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Choosing the right puppy takes some research

Who doesn’t love a puppy? At Bark Busters Home Dog Training Stockton, I have successfully trained hundreds of puppies over the years. They are balls of energy. Before you think about getting a puppy, there are a lot of things to consider in advance. Getting the wrong puppy can lead to a dog with an undesirable temperament and personality and cause headaches for you!

What Age?
Never bring a puppy home before eight weeks – and preferably twelve – so it can bond with its mother and littermates.  Its Mom will teach it many valuable lessons, including who is leader of the pack and how to socialize with other dogs. Even though a puppy is weaned at five weeks, it is still better to let it stay with its mother for a few extra weeks to hone its natural canine skills.

Where should I get my puppy?
You have many choices. First, there are reputable breeders, but a pure bred can be pricey. A breeder usually breeds for temperament as well as physical attributes. If you are thinking about a pet store, make sure the puppies don’t come from puppy farms. And if a shelter is on your list, many have pure breds and cross breeds that have been screened for immediate health issues.

If you choose a puppy from a rescue organization you will be saving a dog’s life. Additionally, my years of dog training experience have shown that shelter dogs are no harder to train than pure breds!

What breed should I choose?
This is a very important decision. Evaluate your lifestyle – how many hours you are home, how much exercise time you have, and whether you have children or not. Do a lot of research – the Internet is full of information about different breeds. Bark Busters even features a “Breed of the Month”.

How do I select a puppy from its litter?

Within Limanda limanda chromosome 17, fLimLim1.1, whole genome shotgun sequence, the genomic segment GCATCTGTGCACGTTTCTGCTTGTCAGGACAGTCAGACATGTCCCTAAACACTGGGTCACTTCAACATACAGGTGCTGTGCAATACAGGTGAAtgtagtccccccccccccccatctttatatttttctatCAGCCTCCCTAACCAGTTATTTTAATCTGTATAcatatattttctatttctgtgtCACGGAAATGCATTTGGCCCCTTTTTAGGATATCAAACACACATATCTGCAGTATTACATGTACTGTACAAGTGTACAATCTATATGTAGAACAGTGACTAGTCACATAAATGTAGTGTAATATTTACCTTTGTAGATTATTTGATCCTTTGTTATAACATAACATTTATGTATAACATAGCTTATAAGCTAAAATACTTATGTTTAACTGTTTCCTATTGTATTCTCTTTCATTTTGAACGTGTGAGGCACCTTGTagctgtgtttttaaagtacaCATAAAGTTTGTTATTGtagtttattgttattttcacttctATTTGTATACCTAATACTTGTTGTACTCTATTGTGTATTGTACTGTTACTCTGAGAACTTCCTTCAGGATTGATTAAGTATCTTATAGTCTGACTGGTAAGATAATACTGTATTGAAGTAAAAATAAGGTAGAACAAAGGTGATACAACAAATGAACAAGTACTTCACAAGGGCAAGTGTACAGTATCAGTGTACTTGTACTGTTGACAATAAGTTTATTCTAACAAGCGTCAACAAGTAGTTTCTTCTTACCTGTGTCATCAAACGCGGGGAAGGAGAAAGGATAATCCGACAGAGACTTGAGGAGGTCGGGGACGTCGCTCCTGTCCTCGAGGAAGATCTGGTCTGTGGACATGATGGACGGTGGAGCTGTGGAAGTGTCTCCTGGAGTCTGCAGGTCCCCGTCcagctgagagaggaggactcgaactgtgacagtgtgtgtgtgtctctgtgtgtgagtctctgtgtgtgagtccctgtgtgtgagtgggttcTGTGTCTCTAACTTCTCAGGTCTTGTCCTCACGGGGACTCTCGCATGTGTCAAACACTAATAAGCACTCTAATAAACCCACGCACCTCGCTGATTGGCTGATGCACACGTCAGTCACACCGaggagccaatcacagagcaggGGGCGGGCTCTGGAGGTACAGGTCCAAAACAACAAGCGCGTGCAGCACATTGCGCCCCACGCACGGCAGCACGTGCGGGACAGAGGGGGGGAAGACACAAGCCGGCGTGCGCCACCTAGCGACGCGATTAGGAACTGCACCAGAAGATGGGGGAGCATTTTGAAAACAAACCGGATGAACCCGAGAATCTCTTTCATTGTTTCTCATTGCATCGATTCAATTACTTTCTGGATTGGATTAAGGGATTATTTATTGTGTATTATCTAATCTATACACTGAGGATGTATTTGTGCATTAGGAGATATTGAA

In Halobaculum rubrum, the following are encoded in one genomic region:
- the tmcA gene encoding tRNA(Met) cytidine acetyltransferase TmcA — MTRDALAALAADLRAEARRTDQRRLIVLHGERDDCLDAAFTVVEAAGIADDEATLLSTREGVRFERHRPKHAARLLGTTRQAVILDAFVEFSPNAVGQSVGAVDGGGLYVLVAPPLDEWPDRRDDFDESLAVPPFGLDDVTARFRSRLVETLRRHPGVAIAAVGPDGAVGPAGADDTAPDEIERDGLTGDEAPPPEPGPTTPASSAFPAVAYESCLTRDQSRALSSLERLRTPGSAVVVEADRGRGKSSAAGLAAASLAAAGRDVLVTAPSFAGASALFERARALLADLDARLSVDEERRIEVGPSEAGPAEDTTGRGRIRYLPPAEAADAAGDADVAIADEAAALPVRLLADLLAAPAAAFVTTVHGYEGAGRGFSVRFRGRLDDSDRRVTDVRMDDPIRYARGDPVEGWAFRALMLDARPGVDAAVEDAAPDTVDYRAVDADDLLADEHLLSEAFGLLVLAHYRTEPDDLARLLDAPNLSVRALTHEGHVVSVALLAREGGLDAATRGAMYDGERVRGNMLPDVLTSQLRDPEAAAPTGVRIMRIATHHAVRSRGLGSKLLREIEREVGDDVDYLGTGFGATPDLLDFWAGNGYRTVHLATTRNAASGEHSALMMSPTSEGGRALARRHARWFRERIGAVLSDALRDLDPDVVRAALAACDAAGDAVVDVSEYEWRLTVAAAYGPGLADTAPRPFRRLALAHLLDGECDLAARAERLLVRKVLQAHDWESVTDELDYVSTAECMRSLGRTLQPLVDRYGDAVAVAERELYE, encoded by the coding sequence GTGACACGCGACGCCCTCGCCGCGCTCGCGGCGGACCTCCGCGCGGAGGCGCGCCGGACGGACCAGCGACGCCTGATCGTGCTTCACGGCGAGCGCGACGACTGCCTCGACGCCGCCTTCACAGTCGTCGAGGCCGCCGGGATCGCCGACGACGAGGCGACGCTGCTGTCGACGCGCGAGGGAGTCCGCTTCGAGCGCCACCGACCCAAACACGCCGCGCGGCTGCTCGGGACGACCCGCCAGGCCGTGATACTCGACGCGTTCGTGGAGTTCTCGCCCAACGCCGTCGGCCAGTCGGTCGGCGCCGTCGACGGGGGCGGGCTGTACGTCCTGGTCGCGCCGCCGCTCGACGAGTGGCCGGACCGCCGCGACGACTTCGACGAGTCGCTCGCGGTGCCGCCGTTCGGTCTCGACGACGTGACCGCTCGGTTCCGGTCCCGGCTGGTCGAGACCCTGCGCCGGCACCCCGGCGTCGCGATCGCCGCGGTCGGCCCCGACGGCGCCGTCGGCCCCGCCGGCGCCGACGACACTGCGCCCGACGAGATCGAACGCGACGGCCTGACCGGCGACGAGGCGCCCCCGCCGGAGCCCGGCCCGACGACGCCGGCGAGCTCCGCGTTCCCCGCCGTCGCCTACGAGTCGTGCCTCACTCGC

They are all so cute – how can you decide? The first thing is to observe a puppy with its litter mates. Focus on the differences in body language and see how they fit into the pecking order. One puppy might be bossy and dominant while the less confident ones may act more submissive. The pup that may be too timid to approach you or tries to run away may be too anxious for a family. This puppy may be better suited for a situation where there is only one or two in the family.

The pups that barks at you, backs away from you, or crouches down when you try and pet it is probably fearful. This may lead to inappropriate barking in the future, especially if you live in a condo or apartment.

What type of temperament t do you want? If you are outgoing and confident, you may want these qualities in your dog. Conversely, if you are soft spoken, don’t choose the most dominant puppy.

What is your lifestyle and age?
As a dog trainer, I have seen too many instances where a dog owner doesn’t belong with that age/breed of dog making it difficult for the pet parent in the long run. For instance, if you are a senior citizen, consider the time and energy commitment required with a puppy. If you are small in stature, consider how a Great Dane or Mastiff could pull you around. If you live in an apartment, don’t consider a breed that needs a lot of room to run around.

Should I get one puppy or two?
This is a question I am often asked. The answer is: “Only get two puppies if you genuinely want two dogs”. Otherwise, you will have double the work and two puppies won’t be any more content than one.

Two puppies from the same litter can be a problem. They may have serious fights to establish dominance. This is not as bad if one puppy is male and the other one is female, because the male will usually defer to the female. Two puppies of the same sex can cause issues as well. If you are choosing puppies from the same litter, consider a male and female.

Next month we’ll talk about how to puppy proof your home before you get to training. Stay tuned. In the meantime, if you have any dog or puppy questions, call Barbara Gazley at Bark Busters Central Valley. I’d love to hear from you!

 

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